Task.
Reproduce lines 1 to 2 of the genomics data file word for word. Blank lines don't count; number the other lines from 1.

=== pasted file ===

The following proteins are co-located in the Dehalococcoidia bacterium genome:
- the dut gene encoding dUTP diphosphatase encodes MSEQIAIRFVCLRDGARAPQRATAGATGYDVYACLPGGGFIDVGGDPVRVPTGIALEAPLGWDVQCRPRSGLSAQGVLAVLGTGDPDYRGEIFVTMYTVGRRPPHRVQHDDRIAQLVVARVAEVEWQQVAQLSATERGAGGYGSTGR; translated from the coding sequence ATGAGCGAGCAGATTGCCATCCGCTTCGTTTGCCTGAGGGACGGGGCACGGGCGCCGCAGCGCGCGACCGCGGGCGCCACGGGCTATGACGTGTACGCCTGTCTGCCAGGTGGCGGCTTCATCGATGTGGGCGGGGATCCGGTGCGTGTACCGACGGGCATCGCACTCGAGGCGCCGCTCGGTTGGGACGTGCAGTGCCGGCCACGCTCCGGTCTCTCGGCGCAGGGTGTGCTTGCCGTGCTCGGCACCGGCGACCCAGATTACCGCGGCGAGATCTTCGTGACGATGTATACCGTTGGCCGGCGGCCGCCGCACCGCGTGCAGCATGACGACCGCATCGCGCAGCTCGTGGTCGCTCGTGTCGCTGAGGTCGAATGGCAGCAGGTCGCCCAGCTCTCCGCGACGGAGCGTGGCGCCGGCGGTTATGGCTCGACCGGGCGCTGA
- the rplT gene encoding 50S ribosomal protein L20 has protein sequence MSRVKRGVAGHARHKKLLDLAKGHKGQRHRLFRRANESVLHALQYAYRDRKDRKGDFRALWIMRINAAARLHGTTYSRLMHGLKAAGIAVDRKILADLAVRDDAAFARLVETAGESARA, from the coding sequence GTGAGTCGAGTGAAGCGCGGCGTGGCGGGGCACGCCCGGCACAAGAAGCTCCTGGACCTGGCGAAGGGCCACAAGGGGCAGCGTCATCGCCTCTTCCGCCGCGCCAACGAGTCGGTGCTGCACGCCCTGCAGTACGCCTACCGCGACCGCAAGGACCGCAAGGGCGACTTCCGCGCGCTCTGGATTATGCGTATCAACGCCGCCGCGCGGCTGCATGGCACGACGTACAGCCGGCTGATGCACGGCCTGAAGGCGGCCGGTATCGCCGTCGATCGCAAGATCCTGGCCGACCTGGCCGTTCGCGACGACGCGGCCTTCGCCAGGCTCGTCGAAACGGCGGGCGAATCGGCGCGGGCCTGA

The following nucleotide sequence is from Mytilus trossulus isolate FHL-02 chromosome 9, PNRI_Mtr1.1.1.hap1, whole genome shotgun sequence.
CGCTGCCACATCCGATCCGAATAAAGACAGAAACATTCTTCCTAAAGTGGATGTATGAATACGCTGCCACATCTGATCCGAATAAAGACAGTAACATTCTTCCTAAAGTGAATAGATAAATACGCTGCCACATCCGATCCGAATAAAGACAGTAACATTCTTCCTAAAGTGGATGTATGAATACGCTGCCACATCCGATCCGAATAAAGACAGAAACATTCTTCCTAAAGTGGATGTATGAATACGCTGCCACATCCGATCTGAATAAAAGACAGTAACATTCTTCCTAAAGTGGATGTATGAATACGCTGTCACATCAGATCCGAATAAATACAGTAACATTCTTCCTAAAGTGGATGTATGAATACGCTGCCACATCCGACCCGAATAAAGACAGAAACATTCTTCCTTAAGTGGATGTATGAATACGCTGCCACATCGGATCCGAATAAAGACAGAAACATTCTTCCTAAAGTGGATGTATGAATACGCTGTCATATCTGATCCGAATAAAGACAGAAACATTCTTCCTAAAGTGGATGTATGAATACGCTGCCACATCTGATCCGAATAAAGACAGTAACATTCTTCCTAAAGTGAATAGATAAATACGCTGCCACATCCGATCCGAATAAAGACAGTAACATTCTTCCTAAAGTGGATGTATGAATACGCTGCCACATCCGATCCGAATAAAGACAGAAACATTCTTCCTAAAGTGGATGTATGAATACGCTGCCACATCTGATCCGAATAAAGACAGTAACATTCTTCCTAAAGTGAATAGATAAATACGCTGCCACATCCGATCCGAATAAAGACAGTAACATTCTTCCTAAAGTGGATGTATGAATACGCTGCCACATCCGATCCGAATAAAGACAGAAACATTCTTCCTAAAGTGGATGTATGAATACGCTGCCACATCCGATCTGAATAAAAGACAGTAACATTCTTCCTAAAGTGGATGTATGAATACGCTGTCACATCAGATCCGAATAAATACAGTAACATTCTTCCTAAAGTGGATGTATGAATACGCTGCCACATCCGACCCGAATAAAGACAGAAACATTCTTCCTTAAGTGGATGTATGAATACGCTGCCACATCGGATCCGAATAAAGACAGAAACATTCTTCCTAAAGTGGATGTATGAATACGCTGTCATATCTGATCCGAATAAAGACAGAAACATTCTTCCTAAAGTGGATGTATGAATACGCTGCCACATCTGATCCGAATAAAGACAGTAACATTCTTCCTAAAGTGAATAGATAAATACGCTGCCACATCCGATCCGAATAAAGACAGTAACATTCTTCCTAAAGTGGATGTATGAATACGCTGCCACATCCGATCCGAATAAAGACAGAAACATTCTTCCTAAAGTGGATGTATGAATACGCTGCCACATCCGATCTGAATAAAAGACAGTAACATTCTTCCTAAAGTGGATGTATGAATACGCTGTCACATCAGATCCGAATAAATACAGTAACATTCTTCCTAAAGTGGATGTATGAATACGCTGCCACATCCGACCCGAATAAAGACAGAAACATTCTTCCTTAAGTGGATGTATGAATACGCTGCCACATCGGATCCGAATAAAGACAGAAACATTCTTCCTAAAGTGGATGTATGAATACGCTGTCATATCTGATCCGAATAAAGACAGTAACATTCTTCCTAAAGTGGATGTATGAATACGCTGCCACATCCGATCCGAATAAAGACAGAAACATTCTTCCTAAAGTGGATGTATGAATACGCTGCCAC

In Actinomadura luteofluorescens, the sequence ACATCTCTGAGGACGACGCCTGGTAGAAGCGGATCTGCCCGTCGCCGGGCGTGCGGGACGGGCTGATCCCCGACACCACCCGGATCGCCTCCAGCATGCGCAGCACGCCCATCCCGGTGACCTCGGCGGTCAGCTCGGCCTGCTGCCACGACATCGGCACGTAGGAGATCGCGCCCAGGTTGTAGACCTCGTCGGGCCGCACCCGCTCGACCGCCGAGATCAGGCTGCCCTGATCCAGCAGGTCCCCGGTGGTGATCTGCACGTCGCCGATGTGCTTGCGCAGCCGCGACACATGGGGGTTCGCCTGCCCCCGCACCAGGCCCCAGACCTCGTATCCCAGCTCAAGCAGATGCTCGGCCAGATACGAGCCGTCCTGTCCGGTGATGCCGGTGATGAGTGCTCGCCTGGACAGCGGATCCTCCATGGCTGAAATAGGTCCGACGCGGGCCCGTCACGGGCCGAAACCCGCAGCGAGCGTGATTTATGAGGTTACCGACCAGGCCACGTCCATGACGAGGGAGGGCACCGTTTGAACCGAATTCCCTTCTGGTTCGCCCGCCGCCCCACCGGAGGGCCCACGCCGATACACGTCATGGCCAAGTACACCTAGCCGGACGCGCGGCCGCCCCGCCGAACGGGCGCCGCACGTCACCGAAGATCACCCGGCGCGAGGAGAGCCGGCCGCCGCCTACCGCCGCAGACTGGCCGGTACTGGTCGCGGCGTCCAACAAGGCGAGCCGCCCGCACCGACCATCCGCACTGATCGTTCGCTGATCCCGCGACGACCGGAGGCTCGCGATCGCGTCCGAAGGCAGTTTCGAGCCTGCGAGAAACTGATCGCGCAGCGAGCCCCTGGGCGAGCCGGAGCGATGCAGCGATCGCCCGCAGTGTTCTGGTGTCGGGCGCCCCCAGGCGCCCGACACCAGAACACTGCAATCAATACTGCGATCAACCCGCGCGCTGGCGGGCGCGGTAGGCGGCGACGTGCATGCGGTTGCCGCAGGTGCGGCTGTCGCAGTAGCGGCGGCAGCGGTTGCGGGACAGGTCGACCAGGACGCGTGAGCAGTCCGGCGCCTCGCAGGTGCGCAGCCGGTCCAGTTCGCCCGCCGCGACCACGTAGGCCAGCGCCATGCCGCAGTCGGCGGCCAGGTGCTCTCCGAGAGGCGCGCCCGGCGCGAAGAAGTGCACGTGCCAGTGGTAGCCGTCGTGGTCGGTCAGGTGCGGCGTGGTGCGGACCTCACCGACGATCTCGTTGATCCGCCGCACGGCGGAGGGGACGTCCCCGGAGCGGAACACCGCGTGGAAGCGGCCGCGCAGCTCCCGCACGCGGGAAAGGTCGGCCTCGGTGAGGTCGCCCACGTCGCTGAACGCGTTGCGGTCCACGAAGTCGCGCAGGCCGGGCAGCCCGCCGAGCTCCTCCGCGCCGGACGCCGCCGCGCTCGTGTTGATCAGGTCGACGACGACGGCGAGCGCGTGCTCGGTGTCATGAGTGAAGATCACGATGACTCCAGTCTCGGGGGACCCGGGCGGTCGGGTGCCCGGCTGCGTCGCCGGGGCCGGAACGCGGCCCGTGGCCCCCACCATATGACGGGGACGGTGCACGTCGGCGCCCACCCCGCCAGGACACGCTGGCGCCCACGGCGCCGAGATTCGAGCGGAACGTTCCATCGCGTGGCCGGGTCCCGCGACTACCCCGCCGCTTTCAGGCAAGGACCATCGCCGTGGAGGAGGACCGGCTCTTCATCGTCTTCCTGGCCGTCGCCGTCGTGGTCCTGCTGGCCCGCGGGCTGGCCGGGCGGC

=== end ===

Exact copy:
The following proteins are co-located in the Dehalococcoidia bacterium genome:
- the dut gene encoding dUTP diphosphatase encodes MSEQIAIRFVCLRDGARAPQRATAGATGYDVYACLPGGGFIDVGGDPVRVPTGIALEAPLGWDVQCRPRSGLSAQGVLAVLGTGDPDYRGEIFVTMYTVGRRPPHRVQHDDRIAQLVVARVAEVEWQQVAQLSATERGAGGYGSTGR; translated from the coding sequence ATGAGCGAGCAGATTGCCATCCGCTTCGTTTGCCTGAGGGACGGGGCACGGGCGCCGCAGCGCGCGACCGCGGGCGCCACGGGCTATGACGTGTACGCCTGTCTGCCAGGTGGCGGCTTCATCGATGTGGGCGGGGATCCGGTGCGTGTACCGACGGGCATCGCACTCGAGGCGCCGCTCGGTTGGGACGTGCAGTGCCGGCCACGCTCCGGTCTCTCGGCGCAGGGTGTGCTTGCCGTGCTCGGCACCGGCGACCCAGATTACCGCGGCGAGATCTTCGTGACGATGTATACCGTTGGCCGGCGGCCGCCGCACCGCGTGCAGCATGACGACCGCATCGCGCAGCTCGTGGTCGCTCGTGTCGCTGAGGTCGAATGGCAGCAGGTCGCCCAGCTCTCCGCGACGGAGCGTGGCGCCGGCGGTTATGGCTCGACCGGGCGCTGA